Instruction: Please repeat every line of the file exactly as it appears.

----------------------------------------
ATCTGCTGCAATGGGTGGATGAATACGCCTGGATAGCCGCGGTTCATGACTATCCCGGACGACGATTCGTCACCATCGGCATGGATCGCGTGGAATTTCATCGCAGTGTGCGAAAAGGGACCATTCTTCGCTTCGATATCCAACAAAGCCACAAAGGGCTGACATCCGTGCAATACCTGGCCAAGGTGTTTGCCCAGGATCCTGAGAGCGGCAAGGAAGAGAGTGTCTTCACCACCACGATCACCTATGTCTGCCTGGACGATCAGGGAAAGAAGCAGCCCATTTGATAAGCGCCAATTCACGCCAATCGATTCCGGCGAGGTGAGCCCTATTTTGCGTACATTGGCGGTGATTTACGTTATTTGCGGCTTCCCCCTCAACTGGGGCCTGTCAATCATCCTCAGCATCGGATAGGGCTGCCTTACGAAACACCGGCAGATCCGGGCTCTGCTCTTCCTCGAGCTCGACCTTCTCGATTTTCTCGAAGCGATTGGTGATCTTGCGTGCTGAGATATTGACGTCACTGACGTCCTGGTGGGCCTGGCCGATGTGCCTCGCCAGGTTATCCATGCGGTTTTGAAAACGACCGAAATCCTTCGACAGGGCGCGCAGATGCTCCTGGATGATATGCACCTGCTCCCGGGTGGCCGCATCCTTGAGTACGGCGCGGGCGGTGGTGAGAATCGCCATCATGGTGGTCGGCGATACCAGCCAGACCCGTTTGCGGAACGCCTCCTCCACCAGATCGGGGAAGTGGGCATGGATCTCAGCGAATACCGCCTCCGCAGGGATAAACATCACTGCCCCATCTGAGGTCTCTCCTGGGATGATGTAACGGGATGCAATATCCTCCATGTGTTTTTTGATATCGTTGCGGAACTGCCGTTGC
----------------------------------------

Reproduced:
ATCTGCTGCAATGGGTGGATGAATACGCCTGGATAGCCGCGGTTCATGACTATCCCGGACGACGATTCGTCACCATCGGCATGGATCGCGTGGAATTTCATCGCAGTGTGCGAAAAGGGACCATTCTTCGCTTCGATATCCAACAAAGCCACAAAGGGCTGACATCCGTGCAATACCTGGCCAAGGTGTTTGCCCAGGATCCTGAGAGCGGCAAGGAAGAGAGTGTCTTCACCACCACGATCACCTATGTCTGCCTGGACGATCAGGGAAAGAAGCAGCCCATTTGATAAGCGCCAATTCACGCCAATCGATTCCGGCGAGGTGAGCCCTATTTTGCGTACATTGGCGGTGATTTACGTTATTTGCGGCTTCCCCCTCAACTGGGGCCTGTCAATCATCCTCAGCATCGGATAGGGCTGCCTTACGAAACACCGGCAGATCCGGGCTCTGCTCTTCCTCGAGCTCGACCTTCTCGATTTTCTCGAAGCGATTGGTGATCTTGCGTGCTGAGATATTGACGTCACTGACGTCCTGGTGGGCCTGGCCGATGTGCCTCGCCAGGTTATCCATGCGGTTTTGAAAACGACCGAAATCCTTCGACAGGGCGCGCAGATGCTCCTGGATGATATGCACCTGCTCCCGGGTGGCCGCATCCTTGAGTACGGCGCGGGCGGTGGTGAGAATCGCCATCATGGTGGTCGGCGATACCAGCCAGACCCGTTTGCGGAACGCCTCCTCCACCAGATCGGGGAAGTGGGCATGGATCTCAGCGAATACCGCCTCCGCAGGGATAAACATCACTGCCCCATCTGAGGTCTCTCCTGGGATGATGTAACGGGATGCAATATCCTCCATGTGTTTTTTGATATCGTTGCGGAACTGCCGTTGC